Tuesday, February 10, 2015

Claim: Anthem Was Right Not to Encrypt. No U.S. Business Will Be Able to Defend Against Foreign State Attacks

I am not a tech expert, but the sentiments expressed below are exactly what I've been thinking since the news of the Anthem hack.  To wit, what U.S. company can be expected to guard against sophisticated attacks from foreign countries?  It seems highly unrealistic and myopic to me.  The bottom line is that in our digital world, regular data leaks and hacks are just going to be as common as getting spam in your inbox.  It is what it is and we have to learn how to deal with it. But an expectation that it will never happen is just not reasonable. 

This is a very compelling excerpt from Fred Trotter writing at the Health Care Blog
... Anthem was right, and the Internet is wrong. Or at least, Anthem should be “presumed innocent” on the issue. More importantly, by creating buzz around this issue, reporters are missing the real story: that multinational hacking forces are targeting large healthcare institutions. ...
Encryption is a mechanism that ensures that data is useless without a key, much in the same way that your car is made useless without a car key. Given this analogy, what has apparently happened to Anthem is the security equivalent to a car-jacking. 
When someone uses a gun to threaten a person into handing over both the car and the car keys needed to make that care useless, no one says “well that car manufacturer needs to invest in more secure keys”.
In general, systems that rely on keys to protect assets are useless once the bad guy gets ahold of the keys. Apparently, whoever hacked Anthem was able to crack the system open enough to gain “programmer access”. Without knowing precisely what that means, it is fair to assume that even in a given system implementing “encryption-at-rest”, the programmers have the keys. Typically it is the programmer that hands out the keys.
Most of the time, hackers seek to “go around” encryption. Suggesting that we use more encryption or suggesting that we should use it differently is only useful when “going around it” is not simple. In this case, that is what happened. ...
Anthem has a responsibility, under HIPAA, to ensure that records remain accessible. That is much easier to do with unencrypted data. The fact that this data was not encrypted means very little. There is little that would have stopped a hacker with the level of access that these hackers achieved. Encryption probably would not have helped.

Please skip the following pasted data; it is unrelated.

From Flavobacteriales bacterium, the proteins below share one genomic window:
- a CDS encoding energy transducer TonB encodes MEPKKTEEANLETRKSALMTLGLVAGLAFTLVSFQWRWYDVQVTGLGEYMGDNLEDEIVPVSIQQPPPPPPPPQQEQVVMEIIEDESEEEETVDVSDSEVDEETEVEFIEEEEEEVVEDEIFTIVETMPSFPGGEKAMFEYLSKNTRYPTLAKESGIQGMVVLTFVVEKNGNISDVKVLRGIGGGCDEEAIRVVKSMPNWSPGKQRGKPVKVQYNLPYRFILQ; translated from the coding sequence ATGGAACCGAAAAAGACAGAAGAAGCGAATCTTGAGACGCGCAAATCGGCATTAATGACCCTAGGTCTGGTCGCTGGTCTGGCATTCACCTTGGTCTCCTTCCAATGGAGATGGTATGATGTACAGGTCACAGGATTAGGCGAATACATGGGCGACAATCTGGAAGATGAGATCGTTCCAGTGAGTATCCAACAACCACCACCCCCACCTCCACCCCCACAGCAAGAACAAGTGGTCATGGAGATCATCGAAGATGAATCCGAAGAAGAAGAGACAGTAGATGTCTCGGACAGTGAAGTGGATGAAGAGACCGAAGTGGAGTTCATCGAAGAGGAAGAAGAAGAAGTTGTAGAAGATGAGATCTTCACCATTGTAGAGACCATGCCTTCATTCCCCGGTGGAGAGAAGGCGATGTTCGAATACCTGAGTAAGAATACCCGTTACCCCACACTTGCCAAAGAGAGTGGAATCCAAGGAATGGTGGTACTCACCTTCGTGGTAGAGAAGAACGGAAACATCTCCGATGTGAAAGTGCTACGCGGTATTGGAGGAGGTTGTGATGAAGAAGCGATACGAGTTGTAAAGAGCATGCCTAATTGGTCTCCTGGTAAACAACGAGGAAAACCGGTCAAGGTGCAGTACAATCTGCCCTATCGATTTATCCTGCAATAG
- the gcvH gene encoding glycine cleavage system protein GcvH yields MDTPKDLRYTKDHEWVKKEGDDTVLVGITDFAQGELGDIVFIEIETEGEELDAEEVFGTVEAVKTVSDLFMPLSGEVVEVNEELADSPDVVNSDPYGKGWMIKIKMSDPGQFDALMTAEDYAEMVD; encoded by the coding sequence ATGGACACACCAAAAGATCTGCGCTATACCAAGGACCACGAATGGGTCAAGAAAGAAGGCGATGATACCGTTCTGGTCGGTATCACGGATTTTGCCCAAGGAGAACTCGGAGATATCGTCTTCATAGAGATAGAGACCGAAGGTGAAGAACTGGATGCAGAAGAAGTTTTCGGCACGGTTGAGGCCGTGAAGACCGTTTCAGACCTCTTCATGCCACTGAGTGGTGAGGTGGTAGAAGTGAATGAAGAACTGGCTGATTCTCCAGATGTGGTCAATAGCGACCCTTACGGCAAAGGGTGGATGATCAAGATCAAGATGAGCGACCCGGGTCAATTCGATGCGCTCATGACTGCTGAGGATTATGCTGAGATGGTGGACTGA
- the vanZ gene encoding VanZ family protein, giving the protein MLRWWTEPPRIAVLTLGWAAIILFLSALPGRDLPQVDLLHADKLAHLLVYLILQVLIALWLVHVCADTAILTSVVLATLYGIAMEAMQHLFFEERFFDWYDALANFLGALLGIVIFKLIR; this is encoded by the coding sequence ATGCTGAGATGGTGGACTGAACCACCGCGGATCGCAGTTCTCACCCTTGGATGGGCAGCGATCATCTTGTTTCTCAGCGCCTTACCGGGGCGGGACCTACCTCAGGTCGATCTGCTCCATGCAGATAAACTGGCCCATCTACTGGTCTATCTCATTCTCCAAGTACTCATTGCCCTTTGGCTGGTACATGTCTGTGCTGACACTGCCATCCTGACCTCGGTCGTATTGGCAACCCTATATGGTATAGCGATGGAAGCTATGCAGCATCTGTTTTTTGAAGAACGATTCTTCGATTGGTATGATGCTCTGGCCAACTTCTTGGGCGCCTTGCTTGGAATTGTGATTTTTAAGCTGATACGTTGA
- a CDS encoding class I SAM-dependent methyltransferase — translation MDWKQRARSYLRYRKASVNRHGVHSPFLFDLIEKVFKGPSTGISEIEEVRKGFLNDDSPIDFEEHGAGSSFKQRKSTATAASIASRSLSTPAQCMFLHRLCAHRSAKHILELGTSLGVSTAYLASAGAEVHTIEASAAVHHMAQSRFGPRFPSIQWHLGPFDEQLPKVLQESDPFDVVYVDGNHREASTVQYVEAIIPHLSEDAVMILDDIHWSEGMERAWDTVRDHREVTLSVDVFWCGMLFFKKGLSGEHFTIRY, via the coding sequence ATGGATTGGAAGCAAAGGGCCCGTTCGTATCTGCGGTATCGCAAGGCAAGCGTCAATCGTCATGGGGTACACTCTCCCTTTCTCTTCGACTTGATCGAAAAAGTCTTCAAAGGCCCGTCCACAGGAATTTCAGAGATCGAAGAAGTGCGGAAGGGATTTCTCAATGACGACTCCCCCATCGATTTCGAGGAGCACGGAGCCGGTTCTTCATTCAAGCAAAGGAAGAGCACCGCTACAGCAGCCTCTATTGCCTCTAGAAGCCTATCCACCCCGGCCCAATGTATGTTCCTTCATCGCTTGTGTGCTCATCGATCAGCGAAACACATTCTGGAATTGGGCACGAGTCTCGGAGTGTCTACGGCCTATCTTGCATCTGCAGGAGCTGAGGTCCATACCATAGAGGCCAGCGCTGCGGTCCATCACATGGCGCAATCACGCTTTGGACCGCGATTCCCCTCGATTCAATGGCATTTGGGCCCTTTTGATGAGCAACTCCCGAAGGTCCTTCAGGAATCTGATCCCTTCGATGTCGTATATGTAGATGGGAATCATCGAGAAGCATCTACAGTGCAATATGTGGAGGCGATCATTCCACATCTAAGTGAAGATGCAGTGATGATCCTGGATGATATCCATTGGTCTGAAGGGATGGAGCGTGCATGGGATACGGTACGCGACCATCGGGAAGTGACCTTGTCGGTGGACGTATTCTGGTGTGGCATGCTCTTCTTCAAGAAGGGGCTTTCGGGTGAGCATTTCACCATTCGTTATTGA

By focusing on the encryption at rest issue, the mainstream press is missing the main story here. If indeed Anthem was targeted by sophisticated international hackers, then there is little that could have been done to stop them. In fact, assuming international actors where involved, this is not as much as failure for Anthem as a failure of the NSA, who is the government agency tasked with both protecting US resources and attacking other nations resources.
As much as the NSA has been criticized for surveilling americans, it is their failure to protect against foreign hackers that should be frequent news. Currently, the NSA continues to employ a strategy where they do not give US companies all of the information that they could use to protect themselves, but instead reserve some information to ensure that they can break into foreign computer systems. This is a point that Snowden, and other critics like Bruce Schneier continue hammer: the NSA makes it easy to spy, for themselves and for others too.
It is fine to be outraged at Anthem and I am sure they could have done more, but I can assure you that no insurance company or hospital in the United States is prepared to defend against nation-state level attacks on our infrastructure. In fact, Anthem is to be applauded for detecting and cutting off the attack that it did find. ...